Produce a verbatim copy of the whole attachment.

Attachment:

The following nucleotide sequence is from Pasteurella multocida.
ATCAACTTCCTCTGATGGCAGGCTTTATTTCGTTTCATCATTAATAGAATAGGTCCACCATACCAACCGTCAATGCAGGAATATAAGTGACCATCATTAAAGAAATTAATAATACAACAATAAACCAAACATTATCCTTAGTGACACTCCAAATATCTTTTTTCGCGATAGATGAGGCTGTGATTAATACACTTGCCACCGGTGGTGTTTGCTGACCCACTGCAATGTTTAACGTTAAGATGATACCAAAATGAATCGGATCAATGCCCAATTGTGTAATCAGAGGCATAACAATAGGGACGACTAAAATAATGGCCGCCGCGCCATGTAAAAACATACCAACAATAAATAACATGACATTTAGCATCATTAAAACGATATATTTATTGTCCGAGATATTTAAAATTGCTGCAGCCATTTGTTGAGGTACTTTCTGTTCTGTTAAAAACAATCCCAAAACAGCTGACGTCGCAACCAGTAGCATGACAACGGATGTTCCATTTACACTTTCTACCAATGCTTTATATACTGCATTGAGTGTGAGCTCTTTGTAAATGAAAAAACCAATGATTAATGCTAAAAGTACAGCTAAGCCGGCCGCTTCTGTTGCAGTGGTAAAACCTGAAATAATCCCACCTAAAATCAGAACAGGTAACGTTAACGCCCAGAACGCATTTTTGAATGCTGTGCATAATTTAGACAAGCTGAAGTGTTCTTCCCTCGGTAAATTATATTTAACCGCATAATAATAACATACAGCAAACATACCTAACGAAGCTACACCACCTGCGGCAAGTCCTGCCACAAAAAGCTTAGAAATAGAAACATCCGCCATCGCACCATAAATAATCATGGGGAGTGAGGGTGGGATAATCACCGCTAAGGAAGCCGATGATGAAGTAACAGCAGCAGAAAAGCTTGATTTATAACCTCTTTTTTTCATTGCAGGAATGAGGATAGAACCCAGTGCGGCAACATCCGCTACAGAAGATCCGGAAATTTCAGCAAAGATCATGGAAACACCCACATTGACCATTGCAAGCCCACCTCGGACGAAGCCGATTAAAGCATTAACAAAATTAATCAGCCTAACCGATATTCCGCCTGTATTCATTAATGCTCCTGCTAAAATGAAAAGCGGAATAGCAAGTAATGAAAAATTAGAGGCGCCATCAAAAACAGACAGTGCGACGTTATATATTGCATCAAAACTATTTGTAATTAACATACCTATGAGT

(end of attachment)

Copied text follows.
The following nucleotide sequence is from Pasteurella multocida.
ATCAACTTCCTCTGATGGCAGGCTTTATTTCGTTTCATCATTAATAGAATAGGTCCACCATACCAACCGTCAATGCAGGAATATAAGTGACCATCATTAAAGAAATTAATAATACAACAATAAACCAAACATTATCCTTAGTGACACTCCAAATATCTTTTTTCGCGATAGATGAGGCTGTGATTAATACACTTGCCACCGGTGGTGTTTGCTGACCCACTGCAATGTTTAACGTTAAGATGATACCAAAATGAATCGGATCAATGCCCAATTGTGTAATCAGAGGCATAACAATAGGGACGACTAAAATAATGGCCGCCGCGCCATGTAAAAACATACCAACAATAAATAACATGACATTTAGCATCATTAAAACGATATATTTATTGTCCGAGATATTTAAAATTGCTGCAGCCATTTGTTGAGGTACTTTCTGTTCTGTTAAAAACAATCCCAAAACAGCTGACGTCGCAACCAGTAGCATGACAACGGATGTTCCATTTACACTTTCTACCAATGCTTTATATACTGCATTGAGTGTGAGCTCTTTGTAAATGAAAAAACCAATGATTAATGCTAAAAGTACAGCTAAGCCGGCCGCTTCTGTTGCAGTGGTAAAACCTGAAATAATCCCACCTAAAATCAGAACAGGTAACGTTAACGCCCAGAACGCATTTTTGAATGCTGTGCATAATTTAGACAAGCTGAAGTGTTCTTCCCTCGGTAAATTATATTTAACCGCATAATAATAACATACAGCAAACATACCTAACGAAGCTACACCACCTGCGGCAAGTCCTGCCACAAAAAGCTTAGAAATAGAAACATCCGCCATCGCACCATAAATAATCATGGGGAGTGAGGGTGGGATAATCACCGCTAAGGAAGCCGATGATGAAGTAACAGCAGCAGAAAAGCTTGATTTATAACCTCTTTTTTTCATTGCAGGAATGAGGATAGAACCCAGTGCGGCAACATCCGCTACAGAAGATCCGGAAATTTCAGCAAAGATCATGGAAACACCCACATTGACCATTGCAAGCCCACCTCGGACGAAGCCGATTAAAGCATTAACAAAATTAATCAGCCTAACCGATATTCCGCCTGTATTCATTAATGCTCCTGCTAAAATGAAAAGCGGAATAGCAAGTAATGAAAAATTAGAGGCGCCATCAAAAACAGACAGTGCGACGTTATATATTGCATCAAAACTATTTGTAATTAACATACCTATGAGT